I absolutely adore my two rescue Shetlands, Dodger and Slick. They are darling, very sweet, very smart and wonderful little guys. I’ve had them for 15 years and they have never been any trouble. You have to watch that you don’t over feed them. You have to make sure your locks work or they will pick them… and you have to make sure you groom them a few times a year to help with their massive amounts of hair. But, all in all, they are e-a-s-y and just adorable. Really, really adorable. (Here is a pic of my two boys.)
So, I guess it comes as no surprise that today I’m writing about a Shetland all-out rescue. This isn’t a Rescue that rescues Shetlands, this is a group of people who are rescuers who came together to rescue a group of Shetlands in need. The project is called the Keebler Elf Herd Rescue. You can visit their blogspot here.
Anyway, as the story goes, a few weeks ago, someone noted a herd of neglected Shetlands. The huge clue of neglect was the elf like slipper shape of their hooves (hence the name…). Most of the Shetlands had never been trimmed, ever. And, if you are a horse who hasn’t had a foot trim –and you aren’t roaming the Plains — your hooves are going to grow really really long, most likely. And, they did. Their hooves grew so long that one poor 3 year old filly had to be euth’d because this condition created a deformity in her legs. So sad.
But, the good news is that when Animal Control heard about the horses in the field, they got involved and decided to contact Falconridge Equine Rescue who rallied the troops and out they went to gather this unfortunate herd.
Since I house two Shetlands, I cannot imagine the state someone must be in to not be able to care for them — they are so easy — I was just saddened and shocked. Shetland ponies have wonderful personalities and practically come right up to you and ask for what they need in a sometimes smallmanpushypony way, but mostly in a very polite little horse way. For me, I just felt awful for this motley crew and wondered how this could have happened. When you look at the length of foot here, you know this went on for years… I don’t know, maybe I am very lucky, but my farrier just loves the little ones (He’s 6’8″!) and it takes him no time (and hardly any money) to trim them. And, I know it takes very little feed to feed them. As I’ve said before, they are very easy to house. I mean, just think about it. Shetlands came from the coal mines of England. They are very hearty. They are very smarty, too. Hearty and Smarty.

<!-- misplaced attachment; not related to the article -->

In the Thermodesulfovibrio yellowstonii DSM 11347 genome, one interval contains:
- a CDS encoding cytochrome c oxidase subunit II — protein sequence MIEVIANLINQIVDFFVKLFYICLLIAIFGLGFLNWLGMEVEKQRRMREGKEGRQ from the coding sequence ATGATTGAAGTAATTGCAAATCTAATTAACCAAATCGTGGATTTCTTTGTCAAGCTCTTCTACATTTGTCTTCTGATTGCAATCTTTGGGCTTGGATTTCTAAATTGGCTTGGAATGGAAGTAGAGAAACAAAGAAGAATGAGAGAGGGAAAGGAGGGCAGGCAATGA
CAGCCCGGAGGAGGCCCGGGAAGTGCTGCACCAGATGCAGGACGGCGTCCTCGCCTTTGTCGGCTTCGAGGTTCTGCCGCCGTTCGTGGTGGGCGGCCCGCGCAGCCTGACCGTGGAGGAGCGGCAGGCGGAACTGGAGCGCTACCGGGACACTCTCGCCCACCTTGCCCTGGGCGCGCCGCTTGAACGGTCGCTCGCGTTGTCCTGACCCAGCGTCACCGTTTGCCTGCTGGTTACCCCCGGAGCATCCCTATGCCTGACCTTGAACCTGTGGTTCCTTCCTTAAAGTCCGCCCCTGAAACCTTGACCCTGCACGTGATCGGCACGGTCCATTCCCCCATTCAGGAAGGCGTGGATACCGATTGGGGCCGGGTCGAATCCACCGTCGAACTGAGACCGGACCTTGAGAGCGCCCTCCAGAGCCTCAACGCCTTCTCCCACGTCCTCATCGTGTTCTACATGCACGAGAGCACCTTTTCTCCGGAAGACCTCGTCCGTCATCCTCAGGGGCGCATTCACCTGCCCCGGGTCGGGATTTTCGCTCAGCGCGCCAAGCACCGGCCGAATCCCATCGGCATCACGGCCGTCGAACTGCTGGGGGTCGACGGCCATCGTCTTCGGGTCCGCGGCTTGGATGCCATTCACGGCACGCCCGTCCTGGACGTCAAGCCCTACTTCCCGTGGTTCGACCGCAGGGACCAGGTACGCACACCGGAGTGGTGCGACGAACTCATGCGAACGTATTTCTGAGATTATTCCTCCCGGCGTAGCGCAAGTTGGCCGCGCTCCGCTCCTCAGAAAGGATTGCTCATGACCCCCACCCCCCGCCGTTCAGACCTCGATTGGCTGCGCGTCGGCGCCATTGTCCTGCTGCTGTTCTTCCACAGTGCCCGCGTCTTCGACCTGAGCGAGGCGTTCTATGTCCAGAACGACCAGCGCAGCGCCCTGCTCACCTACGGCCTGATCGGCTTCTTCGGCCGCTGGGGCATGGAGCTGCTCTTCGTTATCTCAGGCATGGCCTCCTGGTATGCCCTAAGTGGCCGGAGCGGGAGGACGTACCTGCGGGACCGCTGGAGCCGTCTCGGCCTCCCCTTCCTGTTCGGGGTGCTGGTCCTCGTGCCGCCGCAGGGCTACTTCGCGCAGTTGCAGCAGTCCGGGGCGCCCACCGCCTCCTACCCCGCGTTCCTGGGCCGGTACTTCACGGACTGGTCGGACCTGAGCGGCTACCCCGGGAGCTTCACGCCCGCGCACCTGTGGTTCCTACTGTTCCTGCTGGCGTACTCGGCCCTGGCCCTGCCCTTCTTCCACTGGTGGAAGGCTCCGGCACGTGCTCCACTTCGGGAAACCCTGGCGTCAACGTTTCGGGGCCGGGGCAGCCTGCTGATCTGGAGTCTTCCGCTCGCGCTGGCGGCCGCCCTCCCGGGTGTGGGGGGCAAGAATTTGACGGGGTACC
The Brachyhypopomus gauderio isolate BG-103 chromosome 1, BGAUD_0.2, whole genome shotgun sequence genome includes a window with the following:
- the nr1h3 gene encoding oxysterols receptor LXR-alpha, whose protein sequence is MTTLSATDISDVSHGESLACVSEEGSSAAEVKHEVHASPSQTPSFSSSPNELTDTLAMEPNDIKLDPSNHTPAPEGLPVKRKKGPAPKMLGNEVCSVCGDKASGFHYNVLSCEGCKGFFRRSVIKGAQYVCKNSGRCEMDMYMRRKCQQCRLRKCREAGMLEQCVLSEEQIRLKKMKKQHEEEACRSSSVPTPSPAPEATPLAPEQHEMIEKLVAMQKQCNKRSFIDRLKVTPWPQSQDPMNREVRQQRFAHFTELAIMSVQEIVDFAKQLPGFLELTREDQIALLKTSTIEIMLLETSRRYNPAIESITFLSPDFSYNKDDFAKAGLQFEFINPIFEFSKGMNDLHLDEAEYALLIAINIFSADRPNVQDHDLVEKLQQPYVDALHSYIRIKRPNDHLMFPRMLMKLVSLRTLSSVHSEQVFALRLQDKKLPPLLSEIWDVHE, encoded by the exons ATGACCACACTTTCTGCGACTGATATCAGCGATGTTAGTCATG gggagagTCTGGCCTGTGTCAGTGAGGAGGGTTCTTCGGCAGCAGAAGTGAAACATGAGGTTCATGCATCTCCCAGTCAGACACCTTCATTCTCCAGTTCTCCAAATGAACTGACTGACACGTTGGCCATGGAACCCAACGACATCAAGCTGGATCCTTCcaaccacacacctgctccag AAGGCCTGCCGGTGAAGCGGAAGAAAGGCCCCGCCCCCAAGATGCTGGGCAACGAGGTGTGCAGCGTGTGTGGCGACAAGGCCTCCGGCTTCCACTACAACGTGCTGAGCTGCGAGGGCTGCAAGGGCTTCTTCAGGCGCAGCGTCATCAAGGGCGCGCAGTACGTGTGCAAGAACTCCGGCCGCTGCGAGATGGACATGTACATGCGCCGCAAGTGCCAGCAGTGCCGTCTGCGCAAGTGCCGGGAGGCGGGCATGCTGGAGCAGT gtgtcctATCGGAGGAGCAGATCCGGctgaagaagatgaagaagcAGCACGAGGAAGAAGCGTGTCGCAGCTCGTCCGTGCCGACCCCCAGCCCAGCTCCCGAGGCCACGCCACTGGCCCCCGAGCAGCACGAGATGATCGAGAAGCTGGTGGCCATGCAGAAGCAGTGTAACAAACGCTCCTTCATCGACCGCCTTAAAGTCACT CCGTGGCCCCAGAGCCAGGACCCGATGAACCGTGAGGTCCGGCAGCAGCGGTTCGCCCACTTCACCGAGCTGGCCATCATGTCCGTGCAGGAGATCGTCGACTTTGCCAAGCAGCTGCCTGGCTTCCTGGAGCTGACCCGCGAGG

Times are tough. We will never know the previous circumstances of these poor fuzzies. However, we do know that the tides have turned and we can help!
Anyway, back to the story… So, all the little ones were brought back to Falconridge. All were evaluated. The boys were separated from the girls. I think gelding operations are in the works. One poor girl had to be put down. The rest are being groomed, halter broke when necessary and trained to the human way.
Go to the blog for the ponies and look at the adorable pics! I also love the names… How fun to match a name with a furry face who just wants to finally be recognized! I’ve posted a few shots of the horrendous feet. I also posted a few shots of the wonderful volunteers who helped do the trimming. When you figure that these ponies had very little handling and probably never had a trim, but they needed a trim desperately, desperate measures (or comical measures) had to be put in place. As honorable as these trim photos are, they made me laugh! They also made me realize how much easier the little guys truly are.
Do you need a Shetland? (I think everyone does who has the room and the ability.) If so, please contact email@example.com. Or, maybe you just want to become a fan of Falconridge who save all kinds of horses all the time. Their website is quite complete. Maybe you want to send some wormer over to the Keebler Herd. After all, one tube can worm 3-4 ponies! Or, perhaps keep them in your thoughts and spread the word… every little bit helps these mighty little beings. I just adore them. And, I’m hoping you catch ponyities as well!
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If you want an update on the Bucket Fund or to donate, please click on the photo (photo credit, Trish Lowe)